A "BUSY and growing market town" will be getting a makeover in the new year, as part of its £3million ongoing transformation.

Gillingham High Street is set for significant enhancement in February, with plans to improve pavements and resurface the road between South Street and Newbury Roundabout.

Uneven paving in the ‘raised table’ areas and the pavement between Lloyds Bank and Newbury will be replaced with an imprinting technique recently used in Station Road.

This technique – where hot asphalt material is laid and imprinted with a paving effect, aims to reduce trip hazards and is easier to maintain compared to traditional paving.

Some heritage features in the historic part of the town will also be enhanced, including replacing the fence on the footbridge and replacing existing light columns with heritage lamps.

The funding for the works was secured by Dorset Local Enterprise Partnership (LEP) through the Government’s Local Growth Fund, which was then allocated to Dorset Council following its successful bid.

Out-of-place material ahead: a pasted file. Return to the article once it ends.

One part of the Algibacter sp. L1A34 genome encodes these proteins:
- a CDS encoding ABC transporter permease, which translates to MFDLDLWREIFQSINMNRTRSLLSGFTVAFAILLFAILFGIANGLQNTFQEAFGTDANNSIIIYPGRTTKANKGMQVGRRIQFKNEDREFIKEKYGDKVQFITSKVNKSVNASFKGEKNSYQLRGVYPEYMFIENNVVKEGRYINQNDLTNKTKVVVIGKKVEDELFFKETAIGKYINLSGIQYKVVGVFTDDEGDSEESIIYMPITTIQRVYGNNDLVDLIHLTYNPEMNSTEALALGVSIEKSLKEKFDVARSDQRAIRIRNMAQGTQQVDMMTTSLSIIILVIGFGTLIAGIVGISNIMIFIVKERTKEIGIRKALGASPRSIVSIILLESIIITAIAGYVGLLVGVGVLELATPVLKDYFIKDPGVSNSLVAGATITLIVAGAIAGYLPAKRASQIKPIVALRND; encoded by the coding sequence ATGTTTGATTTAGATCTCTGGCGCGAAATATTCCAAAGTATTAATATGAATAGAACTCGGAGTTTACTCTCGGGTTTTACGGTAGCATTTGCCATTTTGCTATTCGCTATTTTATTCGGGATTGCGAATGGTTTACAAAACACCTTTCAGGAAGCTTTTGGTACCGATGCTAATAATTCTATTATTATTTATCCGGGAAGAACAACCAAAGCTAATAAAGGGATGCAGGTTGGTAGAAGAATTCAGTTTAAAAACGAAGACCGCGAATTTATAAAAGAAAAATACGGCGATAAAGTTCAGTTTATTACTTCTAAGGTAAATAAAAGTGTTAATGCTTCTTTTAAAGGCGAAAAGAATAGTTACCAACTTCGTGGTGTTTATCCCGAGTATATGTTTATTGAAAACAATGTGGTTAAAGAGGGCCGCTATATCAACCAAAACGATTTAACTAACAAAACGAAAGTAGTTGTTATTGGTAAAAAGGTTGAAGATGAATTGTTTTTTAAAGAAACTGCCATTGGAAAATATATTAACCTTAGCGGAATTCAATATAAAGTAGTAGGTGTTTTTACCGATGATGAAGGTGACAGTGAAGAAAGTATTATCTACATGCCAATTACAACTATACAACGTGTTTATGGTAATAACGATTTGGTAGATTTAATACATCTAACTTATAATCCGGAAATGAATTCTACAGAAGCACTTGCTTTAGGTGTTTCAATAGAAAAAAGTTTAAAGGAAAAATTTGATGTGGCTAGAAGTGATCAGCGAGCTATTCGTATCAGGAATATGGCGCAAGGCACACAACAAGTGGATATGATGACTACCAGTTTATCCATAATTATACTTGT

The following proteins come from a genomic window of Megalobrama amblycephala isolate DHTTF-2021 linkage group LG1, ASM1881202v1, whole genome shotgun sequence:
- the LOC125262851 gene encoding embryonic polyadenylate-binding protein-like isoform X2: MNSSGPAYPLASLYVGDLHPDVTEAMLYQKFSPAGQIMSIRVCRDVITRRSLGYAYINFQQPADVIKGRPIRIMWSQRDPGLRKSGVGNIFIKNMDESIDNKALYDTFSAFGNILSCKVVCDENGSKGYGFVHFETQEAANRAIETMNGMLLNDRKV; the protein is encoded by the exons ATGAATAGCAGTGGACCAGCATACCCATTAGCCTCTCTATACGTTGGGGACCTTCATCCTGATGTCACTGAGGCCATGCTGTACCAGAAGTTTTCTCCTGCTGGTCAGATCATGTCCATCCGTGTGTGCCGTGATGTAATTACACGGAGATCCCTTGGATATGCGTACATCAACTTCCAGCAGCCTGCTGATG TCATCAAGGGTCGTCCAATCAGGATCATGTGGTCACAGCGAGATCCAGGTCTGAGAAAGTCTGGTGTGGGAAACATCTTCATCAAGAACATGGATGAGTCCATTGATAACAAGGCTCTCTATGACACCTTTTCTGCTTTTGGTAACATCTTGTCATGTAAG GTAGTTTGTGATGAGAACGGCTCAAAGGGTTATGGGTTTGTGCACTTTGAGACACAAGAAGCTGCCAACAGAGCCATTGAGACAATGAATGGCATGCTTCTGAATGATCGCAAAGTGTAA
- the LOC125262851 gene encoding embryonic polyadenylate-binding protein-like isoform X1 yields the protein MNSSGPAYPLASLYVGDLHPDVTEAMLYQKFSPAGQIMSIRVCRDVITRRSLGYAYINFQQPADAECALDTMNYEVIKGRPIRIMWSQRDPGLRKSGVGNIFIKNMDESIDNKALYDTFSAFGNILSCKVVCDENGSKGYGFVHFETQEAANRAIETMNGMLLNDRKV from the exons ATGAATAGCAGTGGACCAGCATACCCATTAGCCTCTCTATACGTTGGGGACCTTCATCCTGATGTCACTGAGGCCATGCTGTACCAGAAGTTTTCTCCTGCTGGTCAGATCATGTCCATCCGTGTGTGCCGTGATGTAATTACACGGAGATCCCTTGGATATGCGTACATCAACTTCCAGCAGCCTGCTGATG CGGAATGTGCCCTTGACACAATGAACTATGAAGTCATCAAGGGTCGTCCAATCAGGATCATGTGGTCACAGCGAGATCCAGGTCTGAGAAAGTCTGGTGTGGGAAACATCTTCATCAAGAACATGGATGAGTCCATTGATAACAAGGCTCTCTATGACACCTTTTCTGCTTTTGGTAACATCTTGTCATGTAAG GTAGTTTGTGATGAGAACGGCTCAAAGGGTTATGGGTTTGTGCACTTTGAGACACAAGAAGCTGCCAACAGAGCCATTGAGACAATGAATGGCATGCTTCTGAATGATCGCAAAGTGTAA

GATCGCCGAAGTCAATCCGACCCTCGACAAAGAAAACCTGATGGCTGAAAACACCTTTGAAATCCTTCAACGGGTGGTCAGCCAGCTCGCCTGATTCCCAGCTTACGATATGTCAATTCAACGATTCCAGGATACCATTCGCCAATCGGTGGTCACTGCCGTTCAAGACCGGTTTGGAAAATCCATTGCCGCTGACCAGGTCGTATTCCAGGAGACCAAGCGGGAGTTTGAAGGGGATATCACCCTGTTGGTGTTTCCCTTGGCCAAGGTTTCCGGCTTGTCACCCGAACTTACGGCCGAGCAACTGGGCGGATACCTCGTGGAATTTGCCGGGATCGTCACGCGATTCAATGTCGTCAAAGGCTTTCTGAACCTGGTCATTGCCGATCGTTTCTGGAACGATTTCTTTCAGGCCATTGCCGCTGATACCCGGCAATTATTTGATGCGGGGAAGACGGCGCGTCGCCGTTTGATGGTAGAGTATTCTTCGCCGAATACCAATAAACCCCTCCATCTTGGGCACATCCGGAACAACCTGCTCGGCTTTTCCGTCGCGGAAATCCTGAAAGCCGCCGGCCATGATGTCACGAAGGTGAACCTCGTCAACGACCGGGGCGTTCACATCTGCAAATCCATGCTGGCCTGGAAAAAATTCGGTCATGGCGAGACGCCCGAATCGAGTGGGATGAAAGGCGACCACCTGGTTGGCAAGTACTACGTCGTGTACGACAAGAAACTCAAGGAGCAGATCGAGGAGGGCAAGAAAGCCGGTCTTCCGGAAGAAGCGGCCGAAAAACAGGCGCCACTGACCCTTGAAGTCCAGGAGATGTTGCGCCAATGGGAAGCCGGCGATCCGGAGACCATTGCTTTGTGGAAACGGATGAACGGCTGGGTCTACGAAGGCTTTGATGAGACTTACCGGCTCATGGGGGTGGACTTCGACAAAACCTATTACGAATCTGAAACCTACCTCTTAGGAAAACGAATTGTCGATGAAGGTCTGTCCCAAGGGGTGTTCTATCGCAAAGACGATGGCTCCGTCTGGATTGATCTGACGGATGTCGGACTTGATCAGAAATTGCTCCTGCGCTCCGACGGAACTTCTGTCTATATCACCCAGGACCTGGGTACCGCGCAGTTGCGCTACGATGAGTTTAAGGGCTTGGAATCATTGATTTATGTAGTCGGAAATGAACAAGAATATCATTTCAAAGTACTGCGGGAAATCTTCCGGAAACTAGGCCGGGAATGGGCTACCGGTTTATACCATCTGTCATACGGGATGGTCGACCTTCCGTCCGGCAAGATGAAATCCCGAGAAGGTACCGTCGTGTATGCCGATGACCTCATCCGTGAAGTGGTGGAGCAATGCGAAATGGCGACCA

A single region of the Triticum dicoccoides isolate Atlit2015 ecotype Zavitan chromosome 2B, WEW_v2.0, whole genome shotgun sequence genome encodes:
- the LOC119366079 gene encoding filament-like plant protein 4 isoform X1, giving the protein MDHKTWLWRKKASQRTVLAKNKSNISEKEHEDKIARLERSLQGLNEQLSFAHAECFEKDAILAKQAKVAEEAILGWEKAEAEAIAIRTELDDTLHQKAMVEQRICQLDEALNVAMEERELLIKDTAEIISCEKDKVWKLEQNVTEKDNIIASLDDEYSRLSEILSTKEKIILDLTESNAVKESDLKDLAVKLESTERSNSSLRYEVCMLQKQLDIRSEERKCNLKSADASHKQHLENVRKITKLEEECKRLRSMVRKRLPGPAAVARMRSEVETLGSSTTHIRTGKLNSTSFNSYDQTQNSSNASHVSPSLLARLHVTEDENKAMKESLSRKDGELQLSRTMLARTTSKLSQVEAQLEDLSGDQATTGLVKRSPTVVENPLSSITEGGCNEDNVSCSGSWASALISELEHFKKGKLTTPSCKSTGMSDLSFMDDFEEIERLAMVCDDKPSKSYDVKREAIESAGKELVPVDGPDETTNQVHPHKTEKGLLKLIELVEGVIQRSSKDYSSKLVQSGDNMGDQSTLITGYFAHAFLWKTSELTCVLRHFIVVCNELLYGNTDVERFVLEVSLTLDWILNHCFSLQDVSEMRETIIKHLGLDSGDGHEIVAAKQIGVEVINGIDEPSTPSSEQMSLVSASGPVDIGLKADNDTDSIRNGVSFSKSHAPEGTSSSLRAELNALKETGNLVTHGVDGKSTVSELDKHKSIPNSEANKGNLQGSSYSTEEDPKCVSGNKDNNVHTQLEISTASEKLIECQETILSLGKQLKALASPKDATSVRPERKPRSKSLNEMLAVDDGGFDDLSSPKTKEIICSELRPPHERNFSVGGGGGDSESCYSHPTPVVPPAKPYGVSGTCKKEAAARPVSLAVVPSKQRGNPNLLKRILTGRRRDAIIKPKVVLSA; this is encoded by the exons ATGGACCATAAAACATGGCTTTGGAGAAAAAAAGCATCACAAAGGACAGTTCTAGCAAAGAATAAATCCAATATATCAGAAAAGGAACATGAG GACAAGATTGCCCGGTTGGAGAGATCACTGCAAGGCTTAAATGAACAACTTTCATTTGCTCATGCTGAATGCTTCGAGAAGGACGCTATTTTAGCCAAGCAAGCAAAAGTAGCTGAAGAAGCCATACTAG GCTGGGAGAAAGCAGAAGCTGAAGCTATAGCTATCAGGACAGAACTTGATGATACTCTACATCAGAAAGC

Gillingham's growth project, improving transport infrastructure to support the housing and employment urban extension of the town, began in 2018 with an allocated sum of £3,527,227.

The aim, alongside unlocking the development of up to 1,800 houses and 2,500 jobs, is to make the town a more attractive place to visit, encouraging new shoppers to the area and more residents to shop locally.

The Journal has asked Dorset LEP how much of the £3million sum will be used on the High Street revamp.

Councillor Ray Bryan, portfolio holder for highways, travel and environment, said: “Over time, the existing materials through High Street have become cracked and uneven, making it difficult for pedestrians and cyclists to navigate the area.

“Renewing this street scene with improved, modern materials will complement the new and ongoing sustainable transport improvements in the town. And together, these enhancements will make walking and cycling a safer and more attractive option for many people.”

Work will start in February 2021, taking around eight weeks to complete.

Dorset LEP director Lorna Carver said: “Gillingham is a busy and growing market town. This urban realm enhancement will help revitalise the High Street.

“This local growth investment will really change the feel of the town centre and aid economic activity and vibrancy.”